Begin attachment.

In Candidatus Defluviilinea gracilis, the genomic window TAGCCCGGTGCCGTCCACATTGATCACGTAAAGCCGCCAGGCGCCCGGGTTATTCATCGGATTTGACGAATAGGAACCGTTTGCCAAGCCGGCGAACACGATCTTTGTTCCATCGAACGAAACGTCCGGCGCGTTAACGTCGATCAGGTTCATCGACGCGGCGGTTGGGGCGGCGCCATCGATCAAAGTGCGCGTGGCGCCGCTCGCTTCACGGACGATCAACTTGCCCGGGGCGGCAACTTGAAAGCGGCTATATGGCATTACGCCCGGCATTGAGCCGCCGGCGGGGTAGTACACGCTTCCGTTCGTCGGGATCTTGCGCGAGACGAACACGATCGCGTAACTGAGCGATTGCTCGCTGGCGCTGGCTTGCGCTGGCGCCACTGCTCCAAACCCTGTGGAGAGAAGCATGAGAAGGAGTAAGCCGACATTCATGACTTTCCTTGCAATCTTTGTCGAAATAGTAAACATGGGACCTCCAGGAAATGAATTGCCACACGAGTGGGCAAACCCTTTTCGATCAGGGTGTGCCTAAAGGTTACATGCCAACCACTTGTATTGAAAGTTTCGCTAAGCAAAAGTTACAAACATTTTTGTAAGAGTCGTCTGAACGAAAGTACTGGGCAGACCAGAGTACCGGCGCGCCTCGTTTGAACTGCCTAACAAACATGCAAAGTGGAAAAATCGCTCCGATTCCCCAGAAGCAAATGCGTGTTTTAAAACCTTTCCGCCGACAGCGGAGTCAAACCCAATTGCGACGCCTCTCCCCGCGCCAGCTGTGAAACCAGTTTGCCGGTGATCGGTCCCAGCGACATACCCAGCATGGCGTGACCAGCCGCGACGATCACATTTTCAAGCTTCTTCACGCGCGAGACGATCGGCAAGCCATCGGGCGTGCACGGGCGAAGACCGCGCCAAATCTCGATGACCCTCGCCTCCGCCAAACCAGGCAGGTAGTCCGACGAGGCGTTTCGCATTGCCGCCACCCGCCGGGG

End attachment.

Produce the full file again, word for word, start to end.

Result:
In Candidatus Defluviilinea gracilis, the genomic window TAGCCCGGTGCCGTCCACATTGATCACGTAAAGCCGCCAGGCGCCCGGGTTATTCATCGGATTTGACGAATAGGAACCGTTTGCCAAGCCGGCGAACACGATCTTTGTTCCATCGAACGAAACGTCCGGCGCGTTAACGTCGATCAGGTTCATCGACGCGGCGGTTGGGGCGGCGCCATCGATCAAAGTGCGCGTGGCGCCGCTCGCTTCACGGACGATCAACTTGCCCGGGGCGGCAACTTGAAAGCGGCTATATGGCATTACGCCCGGCATTGAGCCGCCGGCGGGGTAGTACACGCTTCCGTTCGTCGGGATCTTGCGCGAGACGAACACGATCGCGTAACTGAGCGATTGCTCGCTGGCGCTGGCTTGCGCTGGCGCCACTGCTCCAAACCCTGTGGAGAGAAGCATGAGAAGGAGTAAGCCGACATTCATGACTTTCCTTGCAATCTTTGTCGAAATAGTAAACATGGGACCTCCAGGAAATGAATTGCCACACGAGTGGGCAAACCCTTTTCGATCAGGGTGTGCCTAAAGGTTACATGCCAACCACTTGTATTGAAAGTTTCGCTAAGCAAAAGTTACAAACATTTTTGTAAGAGTCGTCTGAACGAAAGTACTGGGCAGACCAGAGTACCGGCGCGCCTCGTTTGAACTGCCTAACAAACATGCAAAGTGGAAAAATCGCTCCGATTCCCCAGAAGCAAATGCGTGTTTTAAAACCTTTCCGCCGACAGCGGAGTCAAACCCAATTGCGACGCCTCTCCCCGCGCCAGCTGTGAAACCAGTTTGCCGGTGATCGGTCCCAGCGACATACCCAGCATGGCGTGACCAGCCGCGACGATCACATTTTCAAGCTTCTTCACGCGCGAGACGATCGGCAAGCCATCGGGCGTGCACGGGCGAAGACCGCGCCAAATCTCGATGACCCTCGCCTCCGCCAAACCAGGCAGGTAGTCCGACGAGGCGTTTCGCATTGCCGCCACCCGCCGGGG